Spirited Sermons at Reverend J.W. Simpson

There seems to be some sort of rule these days that says that the harder a bar is to find, the better it is. No watering hole is worth visiting, apparently, unless you must first tramp up and down the street getting more and more irate with Google Maps. Ironically, these places are always hugely popular, and the Reverend J.W. Simpson is no exception.

Reverend JW Simpson

It’s a tricky one to spot, hidden away in the basement of an anonymous-looking shop on Goodge Street, stuffed with chintzy chairs and mismatched tables. Named after a titular clergymen who lived there in the eighties, the Reverend features stained glass windows, original wallpaper (allegedly), and strategically placed pieces of pipework as toilet-roll holders. They’ve really, really gone to town on the ‘forgotten speakeasy’ vibe. Except nobody had really forgotten it; by the time we left at 10pm, it was packed.

We were there to attend one of the bar’s ‘Spirited Sermons’, evening masterclasses centred around a selection of underappreciated and – it must be said – magnificently uncool drinks. (Our session was on aperitifs, but throughout the summer the Reverend is also preaching on summer brandies, Jenever and vermouth.) They take place in the back room, amidst flickering tealights and a galaxy of glasswear. The sermons are taken by Deano, a genial character who, although not an actual reverend, was certainly approaching near-fanaticism for the noble art of cocktail making. He spoke with the authority and unbridled enthusiasm of someone who was well and truly Loving It.

Reverend JW Simpson Spirited Sermons
You had to feel sorry for the poor sod in charge of washing up.

Aperitifs, we learned, were used over 4000 years ago to lube up the palate before food. They enhance the appetite, usually by combining carefully balanced flavours of bitterness and sweetness to stimulate the salivary glands, wetting the mouth and whetting the appetite. For each drink we’d try the key ingredient neat (which was always horrible) and then a proper cocktail made with it.

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The cocktail always came as a pleasant surprise – all four were quite delicious, especially the Kamm-Earling Cooler, which was made, amongst other things, with vinegar. The core spirit alone was disgusting. If I was being polite, I’d describe it as pickled earthworm flavour (and if I wasn’t, I’d say it tasted like rabid cock). It really was the worst thing. But then the bartender did something magical and turned it into a long, peachy cooler that puckered the mouth in a weirdly pleasing way, and made me think of chips. It was the oddest thing I’ve ever tasted, but it was absolutely delicious. Do not leave without trying one.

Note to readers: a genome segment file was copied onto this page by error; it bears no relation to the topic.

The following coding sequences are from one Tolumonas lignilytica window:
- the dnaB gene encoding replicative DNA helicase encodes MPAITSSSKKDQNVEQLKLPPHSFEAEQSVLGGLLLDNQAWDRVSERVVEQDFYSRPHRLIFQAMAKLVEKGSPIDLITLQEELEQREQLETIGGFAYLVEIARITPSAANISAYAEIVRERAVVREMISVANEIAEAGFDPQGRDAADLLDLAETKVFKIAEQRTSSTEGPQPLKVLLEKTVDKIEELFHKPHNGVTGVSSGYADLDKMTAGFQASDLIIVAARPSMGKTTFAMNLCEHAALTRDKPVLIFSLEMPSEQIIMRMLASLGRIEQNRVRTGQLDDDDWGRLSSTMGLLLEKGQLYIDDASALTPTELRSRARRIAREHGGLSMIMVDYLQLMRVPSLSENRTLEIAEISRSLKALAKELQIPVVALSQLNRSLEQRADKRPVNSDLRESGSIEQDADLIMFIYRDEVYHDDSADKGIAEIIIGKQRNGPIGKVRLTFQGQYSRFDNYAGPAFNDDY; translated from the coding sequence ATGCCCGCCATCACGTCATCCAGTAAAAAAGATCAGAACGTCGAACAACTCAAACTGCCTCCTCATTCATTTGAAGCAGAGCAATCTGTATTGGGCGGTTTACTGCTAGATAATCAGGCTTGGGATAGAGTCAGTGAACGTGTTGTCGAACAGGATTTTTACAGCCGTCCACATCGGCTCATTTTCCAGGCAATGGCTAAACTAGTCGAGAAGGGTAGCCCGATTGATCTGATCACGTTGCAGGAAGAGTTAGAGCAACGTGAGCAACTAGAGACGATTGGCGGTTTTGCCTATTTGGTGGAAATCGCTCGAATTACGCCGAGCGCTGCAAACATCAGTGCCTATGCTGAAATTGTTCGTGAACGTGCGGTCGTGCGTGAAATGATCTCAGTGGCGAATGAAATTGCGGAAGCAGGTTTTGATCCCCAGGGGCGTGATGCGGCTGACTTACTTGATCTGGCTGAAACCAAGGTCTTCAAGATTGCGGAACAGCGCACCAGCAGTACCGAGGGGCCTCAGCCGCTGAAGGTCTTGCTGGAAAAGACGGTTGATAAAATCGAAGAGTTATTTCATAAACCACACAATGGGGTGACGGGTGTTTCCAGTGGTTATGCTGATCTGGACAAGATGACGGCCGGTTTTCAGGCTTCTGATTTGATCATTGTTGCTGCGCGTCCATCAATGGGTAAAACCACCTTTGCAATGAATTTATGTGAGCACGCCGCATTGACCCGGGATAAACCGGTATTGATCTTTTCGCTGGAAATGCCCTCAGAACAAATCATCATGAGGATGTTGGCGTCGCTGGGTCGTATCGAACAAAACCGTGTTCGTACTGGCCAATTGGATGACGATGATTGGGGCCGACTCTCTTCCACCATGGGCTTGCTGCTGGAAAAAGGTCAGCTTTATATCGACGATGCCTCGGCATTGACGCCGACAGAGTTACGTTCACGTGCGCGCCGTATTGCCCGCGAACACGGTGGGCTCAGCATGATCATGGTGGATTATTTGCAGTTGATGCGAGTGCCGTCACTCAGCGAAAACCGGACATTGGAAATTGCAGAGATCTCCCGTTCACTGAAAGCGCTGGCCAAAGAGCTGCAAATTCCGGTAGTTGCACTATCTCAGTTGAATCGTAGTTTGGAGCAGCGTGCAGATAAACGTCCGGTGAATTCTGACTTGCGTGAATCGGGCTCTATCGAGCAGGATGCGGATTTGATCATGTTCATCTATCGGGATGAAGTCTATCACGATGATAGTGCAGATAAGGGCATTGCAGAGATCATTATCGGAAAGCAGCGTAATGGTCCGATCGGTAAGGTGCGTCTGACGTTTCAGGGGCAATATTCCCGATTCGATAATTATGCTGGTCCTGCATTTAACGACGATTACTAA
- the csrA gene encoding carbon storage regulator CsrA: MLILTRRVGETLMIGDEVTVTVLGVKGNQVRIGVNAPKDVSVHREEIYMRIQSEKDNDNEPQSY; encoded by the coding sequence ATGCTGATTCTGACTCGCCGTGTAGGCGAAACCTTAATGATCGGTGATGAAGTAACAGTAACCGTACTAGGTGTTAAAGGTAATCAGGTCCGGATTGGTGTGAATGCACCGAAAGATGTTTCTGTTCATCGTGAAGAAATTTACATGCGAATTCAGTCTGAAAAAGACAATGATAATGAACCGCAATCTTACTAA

Reverend JW Simpson

We left much drunker than we anticipated. The bar staff, all of whom were overwhelmingly cheerful, good-looking and dressed in shirts and suspenders, were clearly of the kind that didn’t believe in watering down precious alcohol with anything as frivolous as a mixer. They pride themselves here on their clever mixes made with seasonal ingredients – Deano told us they’ll often get through bottles and bottles of spirits developing a drink – so it’s definitely one for connoisseurs. My incredibly snobby discerning flatmate is even taking a date there later in the week, in fact, so you know it must be good.

We visited the Reverend JW Simpson for a Spirited Sermon in aperitifs, but more classes are available on every first Wednesday of the month throughout the summer. Tickets cost £25/head and include at least three tasting cocktails to try. Find out more and book tickets online here.

Author: Emily Gibson

Emily is an urban adventurer, blogger and glutton foodie on an epic quest to uncover the best things to eat, drink and do in London. She lives in East London and loves ceviche, cycling and magic shows. Lifelong nemeses include beetroot, beards and wine served in tumblers.